I agree with SDAR. No judging system is as perfect as they are made out to be. I believe they all have their upsides and downsides. Seemingly the biggest problem is that no organization wants to be like "that other organization" so there is a huge reluctance to change anything in all organizations because..."it works". With the usual texas judging styles there can be luck as SDAR stated. Generally with 25+ teams there are at least two preliminary tables. Boxes would usually get shuffled up and split between the two. If the shuffle happens to result in you getting paired with the top teams in the comp, you might not get off the preliminary table. Then again if you make the final table you can get into SDARs scenario where you make the winner lottery. Also, as far as random off the street judges are concerned, once you watch some of the "eaters" (think they are there for a meal) judge you could imagine seeing their scores drop after they are full and have 12 more boxes to judge.You just have to hope that you are not box #16 getting sampled. Or even better, when they are drunk and just smoked a pack of cigarettes, now that makes for excellent judges.
Again, NONE of the systems are perfect. If you like to compete, you just have to accept whatever that organizations methods and rules are, cook your best and roll those dice!

Outnumbered
08-23-2012, 02:47 PM
I like the theory of the KCBS judging. I don't care for the execution. Most judges score in the 7-9 range, but then there are outliers that score a 6 as average.

Judges are told they have to fill out a comment card if they score below a 6...not by any rule, it's just the way it is. So, you don't get below a 6 because most judges can't articulate why they give the scores they give.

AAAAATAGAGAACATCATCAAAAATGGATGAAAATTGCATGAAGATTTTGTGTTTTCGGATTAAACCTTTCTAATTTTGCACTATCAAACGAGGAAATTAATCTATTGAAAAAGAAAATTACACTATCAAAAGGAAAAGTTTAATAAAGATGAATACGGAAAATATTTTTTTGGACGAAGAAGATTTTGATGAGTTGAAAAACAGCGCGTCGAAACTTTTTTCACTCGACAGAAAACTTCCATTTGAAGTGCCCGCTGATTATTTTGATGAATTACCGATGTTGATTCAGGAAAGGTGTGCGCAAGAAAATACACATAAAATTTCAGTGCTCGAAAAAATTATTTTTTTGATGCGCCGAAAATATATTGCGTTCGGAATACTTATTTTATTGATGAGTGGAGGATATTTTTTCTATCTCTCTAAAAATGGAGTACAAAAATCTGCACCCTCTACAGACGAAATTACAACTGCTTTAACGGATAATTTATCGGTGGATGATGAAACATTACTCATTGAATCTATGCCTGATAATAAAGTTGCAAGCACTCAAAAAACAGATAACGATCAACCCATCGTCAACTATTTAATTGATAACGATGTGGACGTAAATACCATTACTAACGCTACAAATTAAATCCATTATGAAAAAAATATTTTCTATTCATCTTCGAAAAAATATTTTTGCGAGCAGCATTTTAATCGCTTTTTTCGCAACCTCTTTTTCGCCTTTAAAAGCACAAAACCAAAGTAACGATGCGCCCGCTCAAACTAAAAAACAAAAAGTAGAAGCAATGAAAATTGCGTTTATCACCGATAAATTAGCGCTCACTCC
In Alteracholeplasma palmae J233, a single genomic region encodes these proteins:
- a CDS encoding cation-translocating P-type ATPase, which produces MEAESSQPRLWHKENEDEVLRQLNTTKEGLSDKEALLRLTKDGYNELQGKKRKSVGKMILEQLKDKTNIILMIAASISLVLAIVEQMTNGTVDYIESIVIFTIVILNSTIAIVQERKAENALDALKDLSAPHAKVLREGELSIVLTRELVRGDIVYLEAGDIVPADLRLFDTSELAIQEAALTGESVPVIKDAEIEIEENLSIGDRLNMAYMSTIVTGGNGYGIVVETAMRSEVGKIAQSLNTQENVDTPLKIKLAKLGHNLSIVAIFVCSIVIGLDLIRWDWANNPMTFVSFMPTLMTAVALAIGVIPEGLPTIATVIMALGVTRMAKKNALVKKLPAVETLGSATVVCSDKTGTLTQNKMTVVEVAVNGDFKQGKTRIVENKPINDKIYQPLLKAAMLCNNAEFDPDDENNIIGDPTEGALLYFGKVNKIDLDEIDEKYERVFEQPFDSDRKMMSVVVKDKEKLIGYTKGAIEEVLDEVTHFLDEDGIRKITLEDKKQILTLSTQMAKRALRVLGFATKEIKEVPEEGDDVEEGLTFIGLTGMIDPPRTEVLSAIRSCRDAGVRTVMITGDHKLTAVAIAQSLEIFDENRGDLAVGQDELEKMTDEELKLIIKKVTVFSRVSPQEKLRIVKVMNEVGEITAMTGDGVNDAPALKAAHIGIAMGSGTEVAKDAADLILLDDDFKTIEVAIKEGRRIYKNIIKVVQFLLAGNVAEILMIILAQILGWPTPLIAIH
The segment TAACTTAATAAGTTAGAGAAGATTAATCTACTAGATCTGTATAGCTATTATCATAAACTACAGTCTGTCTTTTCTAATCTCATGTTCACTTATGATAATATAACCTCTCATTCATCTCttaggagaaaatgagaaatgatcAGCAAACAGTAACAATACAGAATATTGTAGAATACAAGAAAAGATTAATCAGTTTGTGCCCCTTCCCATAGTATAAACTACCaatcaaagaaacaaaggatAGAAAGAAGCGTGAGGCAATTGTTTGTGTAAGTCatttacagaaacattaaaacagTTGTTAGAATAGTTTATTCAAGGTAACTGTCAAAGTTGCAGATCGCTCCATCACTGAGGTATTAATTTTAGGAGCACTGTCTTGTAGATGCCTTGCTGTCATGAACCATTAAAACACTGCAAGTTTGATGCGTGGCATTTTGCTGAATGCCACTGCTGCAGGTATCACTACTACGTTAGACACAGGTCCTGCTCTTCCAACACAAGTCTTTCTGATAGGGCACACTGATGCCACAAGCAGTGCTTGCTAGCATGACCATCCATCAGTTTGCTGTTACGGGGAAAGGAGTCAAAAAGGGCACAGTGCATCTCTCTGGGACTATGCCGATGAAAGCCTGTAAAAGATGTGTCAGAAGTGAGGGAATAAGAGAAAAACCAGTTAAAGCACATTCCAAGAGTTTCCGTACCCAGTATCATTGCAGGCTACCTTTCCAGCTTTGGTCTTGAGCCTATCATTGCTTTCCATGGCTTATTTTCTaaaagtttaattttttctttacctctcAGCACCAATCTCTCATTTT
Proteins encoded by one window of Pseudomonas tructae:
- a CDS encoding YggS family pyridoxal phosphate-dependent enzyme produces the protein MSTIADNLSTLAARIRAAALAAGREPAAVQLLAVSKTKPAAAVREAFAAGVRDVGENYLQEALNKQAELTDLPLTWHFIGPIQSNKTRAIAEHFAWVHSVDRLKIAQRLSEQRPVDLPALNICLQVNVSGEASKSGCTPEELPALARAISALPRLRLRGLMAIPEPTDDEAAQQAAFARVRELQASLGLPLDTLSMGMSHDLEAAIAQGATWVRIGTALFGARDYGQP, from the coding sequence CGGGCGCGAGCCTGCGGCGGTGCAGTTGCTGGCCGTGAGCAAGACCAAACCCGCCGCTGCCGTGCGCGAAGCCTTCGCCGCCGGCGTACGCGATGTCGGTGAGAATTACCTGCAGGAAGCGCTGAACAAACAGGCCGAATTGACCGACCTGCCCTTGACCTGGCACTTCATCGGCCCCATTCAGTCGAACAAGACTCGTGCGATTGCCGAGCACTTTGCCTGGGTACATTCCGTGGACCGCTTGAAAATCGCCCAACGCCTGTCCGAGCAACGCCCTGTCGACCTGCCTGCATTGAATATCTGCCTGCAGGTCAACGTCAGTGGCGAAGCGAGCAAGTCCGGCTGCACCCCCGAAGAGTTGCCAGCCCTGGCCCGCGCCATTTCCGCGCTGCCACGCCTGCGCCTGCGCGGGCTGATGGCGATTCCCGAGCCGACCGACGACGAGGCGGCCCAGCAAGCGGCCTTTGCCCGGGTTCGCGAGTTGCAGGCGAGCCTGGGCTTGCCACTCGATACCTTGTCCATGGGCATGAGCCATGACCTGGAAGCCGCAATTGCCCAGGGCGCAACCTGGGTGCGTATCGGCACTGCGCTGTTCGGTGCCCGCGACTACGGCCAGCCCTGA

This results in frustration. As a cook, how am I to know if the 6 I get is from a judge who believes my 6 is average, as the scoring system suggest...or does it really suck? Could be, but why did the guy next to that judge give the same sample a 9?

So, I don't know that I'm for wholesale changes in judging, but I would like the execution to be a little more consistent from judge to judge and contest to contest.

Just my 2 cents.

SDAR
08-23-2012, 03:30 PM
Oh I think they are both pretty good scoring systems and I didn't mean to trash the Texas systems. I have enjoyed cooking in them. Drinking is supposed to be prohibited but then what are they going to get kicked out of? A free meal?

Let me say that I think most folks will be sincere in judging. Texas comps are truly blind unless you go to one of the comps where they need judges so bad that they allow anyone but a head cook to judge...that is including team members, wife of head cook etc. I've actually seen it. I don't really like it but then again, we enjoy it and roll those dice.

We don't spend as much on Texas comps as we do when we do KCBS comps. Low this year was $75 entry to $150 for the high entry in Texas this year. We have done two KCBS this year and I believe it was $250 each time along with the cost of the extra meat category...which is not much for a pork butt but still. We rarely get electricity in the comps around the area I cook in and have never been offered water. There is no ice vendor or cart coming around to see if you need more.

I like KCBS. It is just that most of them are $200 worth of gas at a minimum for me to take the motorhome now days because none are local to here. I mostly stay local as a result. The trip from Amarillo to Pueblo cost us at a minimum $700 round trip. I would have literally been mad had I spent that kind of money and saw someone asking your cooking partner to come judge. :shocked:

We are going to Bedford next weekend. It's going to hurt the pocket book but man am I looking forward to it! It's KCBS!! It does feel like the big time compared to :behindsofa: the redneck cooks we do around here.

Smoke Ring
08-23-2012, 03:35 PM
Thanks Allen. I wasn't trying to imply that the Texas system was perfect, just that there are alternatives and room for improvement and I believe the KCBS judging system could be improved. As for ties, I was at the Blue Ridge BBQ Festival in Tryon, NC one year and the top 5 brisket scores were 180s.

Smoke Ring
08-23-2012, 03:38 PM
Even though ties may not be as common in KCBS contests, that's because scores are given to 4 decimal places. Do you really believe the scoring is that accurate? We have lost by .0002 points before, which is very common. I don't see much difference between that and a tie. I would just about as soon call it a tie and go to the tie breaker.

Bentley
08-23-2012, 03:39 PM
Entries went through two rounds of judging. In the first round the 14 best entries are chosen to move to the finals round where the top 10 are decided.

It is true blind judging.

Is this the ultimate way of judging BBQ?